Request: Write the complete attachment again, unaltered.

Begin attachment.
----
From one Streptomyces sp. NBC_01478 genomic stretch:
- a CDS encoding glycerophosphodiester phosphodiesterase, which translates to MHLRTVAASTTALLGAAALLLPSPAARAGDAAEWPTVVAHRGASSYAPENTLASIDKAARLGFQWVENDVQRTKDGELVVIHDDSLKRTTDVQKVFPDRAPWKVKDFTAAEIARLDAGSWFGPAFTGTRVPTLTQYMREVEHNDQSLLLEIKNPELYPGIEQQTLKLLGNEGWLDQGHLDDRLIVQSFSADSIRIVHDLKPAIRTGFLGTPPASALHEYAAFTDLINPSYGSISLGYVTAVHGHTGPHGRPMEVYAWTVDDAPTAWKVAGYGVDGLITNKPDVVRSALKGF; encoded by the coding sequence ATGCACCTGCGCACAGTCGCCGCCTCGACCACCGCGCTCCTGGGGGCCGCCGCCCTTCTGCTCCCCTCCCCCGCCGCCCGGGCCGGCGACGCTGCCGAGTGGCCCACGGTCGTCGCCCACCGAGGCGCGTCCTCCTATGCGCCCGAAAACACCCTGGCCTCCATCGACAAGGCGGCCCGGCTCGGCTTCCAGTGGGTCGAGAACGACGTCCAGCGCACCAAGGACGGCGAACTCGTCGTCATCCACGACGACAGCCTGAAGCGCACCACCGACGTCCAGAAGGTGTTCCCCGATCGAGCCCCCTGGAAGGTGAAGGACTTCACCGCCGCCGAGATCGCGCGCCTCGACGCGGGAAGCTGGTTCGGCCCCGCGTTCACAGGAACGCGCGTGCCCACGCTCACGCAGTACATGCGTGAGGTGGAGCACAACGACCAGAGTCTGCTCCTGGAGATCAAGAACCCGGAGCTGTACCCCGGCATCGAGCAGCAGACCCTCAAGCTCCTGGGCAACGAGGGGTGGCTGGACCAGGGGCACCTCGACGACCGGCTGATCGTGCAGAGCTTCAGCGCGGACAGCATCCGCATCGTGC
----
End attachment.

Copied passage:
From one Streptomyces sp. NBC_01478 genomic stretch:
- a CDS encoding glycerophosphodiester phosphodiesterase, which translates to MHLRTVAASTTALLGAAALLLPSPAARAGDAAEWPTVVAHRGASSYAPENTLASIDKAARLGFQWVENDVQRTKDGELVVIHDDSLKRTTDVQKVFPDRAPWKVKDFTAAEIARLDAGSWFGPAFTGTRVPTLTQYMREVEHNDQSLLLEIKNPELYPGIEQQTLKLLGNEGWLDQGHLDDRLIVQSFSADSIRIVHDLKPAIRTGFLGTPPASALHEYAAFTDLINPSYGSISLGYVTAVHGHTGPHGRPMEVYAWTVDDAPTAWKVAGYGVDGLITNKPDVVRSALKGF; encoded by the coding sequence ATGCACCTGCGCACAGTCGCCGCCTCGACCACCGCGCTCCTGGGGGCCGCCGCCCTTCTGCTCCCCTCCCCCGCCGCCCGGGCCGGCGACGCTGCCGAGTGGCCCACGGTCGTCGCCCACCGAGGCGCGTCCTCCTATGCGCCCGAAAACACCCTGGCCTCCATCGACAAGGCGGCCCGGCTCGGCTTCCAGTGGGTCGAGAACGACGTCCAGCGCACCAAGGACGGCGAACTCGTCGTCATCCACGACGACAGCCTGAAGCGCACCACCGACGTCCAGAAGGTGTTCCCCGATCGAGCCCCCTGGAAGGTGAAGGACTTCACCGCCGCCGAGATCGCGCGCCTCGACGCGGGAAGCTGGTTCGGCCCCGCGTTCACAGGAACGCGCGTGCCCACGCTCACGCAGTACATGCGTGAGGTGGAGCACAACGACCAGAGTCTGCTCCTGGAGATCAAGAACCCGGAGCTGTACCCCGGCATCGAGCAGCAGACCCTCAAGCTCCTGGGCAACGAGGGGTGGCTGGACCAGGGGCACCTCGACGACCGGCTGATCGTGCAGAGCTTCAGCGCGGACAGCATCCGCATCGTGC